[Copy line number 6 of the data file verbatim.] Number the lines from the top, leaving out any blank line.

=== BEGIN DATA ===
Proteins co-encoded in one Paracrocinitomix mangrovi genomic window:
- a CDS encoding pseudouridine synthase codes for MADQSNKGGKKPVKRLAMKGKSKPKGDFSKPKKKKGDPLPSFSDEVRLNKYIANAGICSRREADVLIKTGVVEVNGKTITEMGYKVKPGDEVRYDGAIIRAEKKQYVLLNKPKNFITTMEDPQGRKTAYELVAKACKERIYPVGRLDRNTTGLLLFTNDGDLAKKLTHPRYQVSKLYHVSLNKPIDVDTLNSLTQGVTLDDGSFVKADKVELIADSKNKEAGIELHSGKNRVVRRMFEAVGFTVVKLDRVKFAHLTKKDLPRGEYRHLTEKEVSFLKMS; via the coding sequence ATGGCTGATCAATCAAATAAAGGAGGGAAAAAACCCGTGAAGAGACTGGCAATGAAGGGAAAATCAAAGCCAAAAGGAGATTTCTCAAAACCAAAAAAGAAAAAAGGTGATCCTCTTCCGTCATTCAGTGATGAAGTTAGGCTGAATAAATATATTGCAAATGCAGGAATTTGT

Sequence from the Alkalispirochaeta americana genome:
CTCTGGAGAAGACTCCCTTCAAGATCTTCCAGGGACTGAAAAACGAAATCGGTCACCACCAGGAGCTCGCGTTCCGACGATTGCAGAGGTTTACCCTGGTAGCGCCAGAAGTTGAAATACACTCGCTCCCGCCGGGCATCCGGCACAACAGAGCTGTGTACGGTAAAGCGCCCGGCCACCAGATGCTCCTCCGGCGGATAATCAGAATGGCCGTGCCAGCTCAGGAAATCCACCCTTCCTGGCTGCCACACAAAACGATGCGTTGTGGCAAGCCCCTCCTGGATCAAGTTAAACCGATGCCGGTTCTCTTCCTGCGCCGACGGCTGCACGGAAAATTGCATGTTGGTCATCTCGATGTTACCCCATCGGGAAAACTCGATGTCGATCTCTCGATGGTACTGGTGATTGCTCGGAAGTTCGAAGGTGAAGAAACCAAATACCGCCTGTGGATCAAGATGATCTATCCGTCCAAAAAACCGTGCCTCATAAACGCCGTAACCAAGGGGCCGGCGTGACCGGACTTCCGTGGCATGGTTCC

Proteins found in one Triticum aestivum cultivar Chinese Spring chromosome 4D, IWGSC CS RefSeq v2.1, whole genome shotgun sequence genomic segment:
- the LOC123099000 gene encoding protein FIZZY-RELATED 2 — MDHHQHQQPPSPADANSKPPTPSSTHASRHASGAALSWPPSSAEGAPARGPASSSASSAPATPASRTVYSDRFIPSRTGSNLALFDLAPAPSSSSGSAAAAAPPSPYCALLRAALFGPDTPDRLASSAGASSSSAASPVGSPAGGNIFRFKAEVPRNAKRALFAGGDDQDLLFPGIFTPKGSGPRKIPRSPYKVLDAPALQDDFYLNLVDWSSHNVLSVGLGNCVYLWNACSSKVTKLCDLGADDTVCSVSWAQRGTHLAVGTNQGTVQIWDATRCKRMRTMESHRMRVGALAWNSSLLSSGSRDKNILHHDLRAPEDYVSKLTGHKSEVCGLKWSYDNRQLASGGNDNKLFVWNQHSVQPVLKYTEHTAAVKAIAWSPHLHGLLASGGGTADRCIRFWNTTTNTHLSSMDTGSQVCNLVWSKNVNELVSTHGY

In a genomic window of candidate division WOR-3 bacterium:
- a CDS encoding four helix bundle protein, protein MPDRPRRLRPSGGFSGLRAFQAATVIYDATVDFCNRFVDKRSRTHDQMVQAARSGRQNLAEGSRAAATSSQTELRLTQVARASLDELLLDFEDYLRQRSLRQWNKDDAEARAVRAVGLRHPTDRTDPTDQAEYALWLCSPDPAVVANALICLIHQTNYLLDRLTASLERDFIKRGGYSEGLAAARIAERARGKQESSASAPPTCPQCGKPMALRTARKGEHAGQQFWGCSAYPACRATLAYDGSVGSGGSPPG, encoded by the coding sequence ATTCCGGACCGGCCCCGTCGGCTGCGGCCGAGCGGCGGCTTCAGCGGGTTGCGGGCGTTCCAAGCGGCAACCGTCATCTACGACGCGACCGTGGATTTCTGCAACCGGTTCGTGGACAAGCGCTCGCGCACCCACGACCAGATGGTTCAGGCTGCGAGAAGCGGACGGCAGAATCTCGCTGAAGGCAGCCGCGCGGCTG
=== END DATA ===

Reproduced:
- the LOC123099000 gene encoding protein FIZZY-RELATED 2 — MDHHQHQQPPSPADANSKPPTPSSTHASRHASGAALSWPPSSAEGAPARGPASSSASSAPATPASRTVYSDRFIPSRTGSNLALFDLAPAPSSSSGSAAAAAPPSPYCALLRAALFGPDTPDRLASSAGASSSSAASPVGSPAGGNIFRFKAEVPRNAKRALFAGGDDQDLLFPGIFTPKGSGPRKIPRSPYKVLDAPALQDDFYLNLVDWSSHNVLSVGLGNCVYLWNACSSKVTKLCDLGADDTVCSVSWAQRGTHLAVGTNQGTVQIWDATRCKRMRTMESHRMRVGALAWNSSLLSSGSRDKNILHHDLRAPEDYVSKLTGHKSEVCGLKWSYDNRQLASGGNDNKLFVWNQHSVQPVLKYTEHTAAVKAIAWSPHLHGLLASGGGTADRCIRFWNTTTNTHLSSMDTGSQVCNLVWSKNVNELVSTHGY